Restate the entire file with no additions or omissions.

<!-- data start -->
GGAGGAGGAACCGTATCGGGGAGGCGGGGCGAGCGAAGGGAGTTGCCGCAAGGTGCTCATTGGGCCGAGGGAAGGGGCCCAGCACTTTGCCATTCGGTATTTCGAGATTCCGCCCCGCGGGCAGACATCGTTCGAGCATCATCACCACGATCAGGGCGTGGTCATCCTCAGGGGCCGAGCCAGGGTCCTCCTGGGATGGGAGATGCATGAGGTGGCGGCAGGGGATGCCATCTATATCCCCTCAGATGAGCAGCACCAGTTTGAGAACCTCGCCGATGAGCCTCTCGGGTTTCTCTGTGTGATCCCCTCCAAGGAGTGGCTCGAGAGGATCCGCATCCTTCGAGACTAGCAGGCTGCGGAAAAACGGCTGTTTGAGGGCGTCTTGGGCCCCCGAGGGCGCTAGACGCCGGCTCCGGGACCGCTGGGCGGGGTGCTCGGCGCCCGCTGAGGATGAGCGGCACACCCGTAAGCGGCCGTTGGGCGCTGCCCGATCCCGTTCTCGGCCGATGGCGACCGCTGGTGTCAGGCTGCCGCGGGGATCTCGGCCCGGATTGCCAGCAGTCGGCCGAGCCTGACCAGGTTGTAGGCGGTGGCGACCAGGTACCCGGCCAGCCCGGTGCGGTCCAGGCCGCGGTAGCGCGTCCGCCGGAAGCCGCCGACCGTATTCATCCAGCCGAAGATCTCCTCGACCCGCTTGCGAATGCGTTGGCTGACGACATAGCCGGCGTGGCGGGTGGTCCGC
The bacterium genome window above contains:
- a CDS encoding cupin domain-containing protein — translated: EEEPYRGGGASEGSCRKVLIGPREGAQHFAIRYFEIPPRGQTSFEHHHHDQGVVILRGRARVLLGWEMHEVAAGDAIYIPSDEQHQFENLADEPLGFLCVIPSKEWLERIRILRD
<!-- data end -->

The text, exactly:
GGAGGAGGAACCGTATCGGGGAGGCGGGGCGAGCGAAGGGAGTTGCCGCAAGGTGCTCATTGGGCCGAGGGAAGGGGCCCAGCACTTTGCCATTCGGTATTTCGAGATTCCGCCCCGCGGGCAGACATCGTTCGAGCATCATCACCACGATCAGGGCGTGGTCATCCTCAGGGGCCGAGCCAGGGTCCTCCTGGGATGGGAGATGCATGAGGTGGCGGCAGGGGATGCCATCTATATCCCCTCAGATGAGCAGCACCAGTTTGAGAACCTCGCCGATGAGCCTCTCGGGTTTCTCTGTGTGATCCCCTCCAAGGAGTGGCTCGAGAGGATCCGCATCCTTCGAGACTAGCAGGCTGCGGAAAAACGGCTGTTTGAGGGCGTCTTGGGCCCCCGAGGGCGCTAGACGCCGGCTCCGGGACCGCTGGGCGGGGTGCTCGGCGCCCGCTGAGGATGAGCGGCACACCCGTAAGCGGCCGTTGGGCGCTGCCCGATCCCGTTCTCGGCCGATGGCGACCGCTGGTGTCAGGCTGCCGCGGGGATCTCGGCCCGGATTGCCAGCAGTCGGCCGAGCCTGACCAGGTTGTAGGCGGTGGCGACCAGGTACCCGGCCAGCCCGGTGCGGTCCAGGCCGCGGTAGCGCGTCCGCCGGAAGCCGCCGACCGTATTCATCCAGCCGAAGATCTCCTCGACCCGCTTGCGAATGCGTTGGCTGACGACATAGCCGGCGTGGCGGGTGGTCCGC
The bacterium genome window above contains:
- a CDS encoding cupin domain-containing protein — translated: EEEPYRGGGASEGSCRKVLIGPREGAQHFAIRYFEIPPRGQTSFEHHHHDQGVVILRGRARVLLGWEMHEVAAGDAIYIPSDEQHQFENLADEPLGFLCVIPSKEWLERIRILRD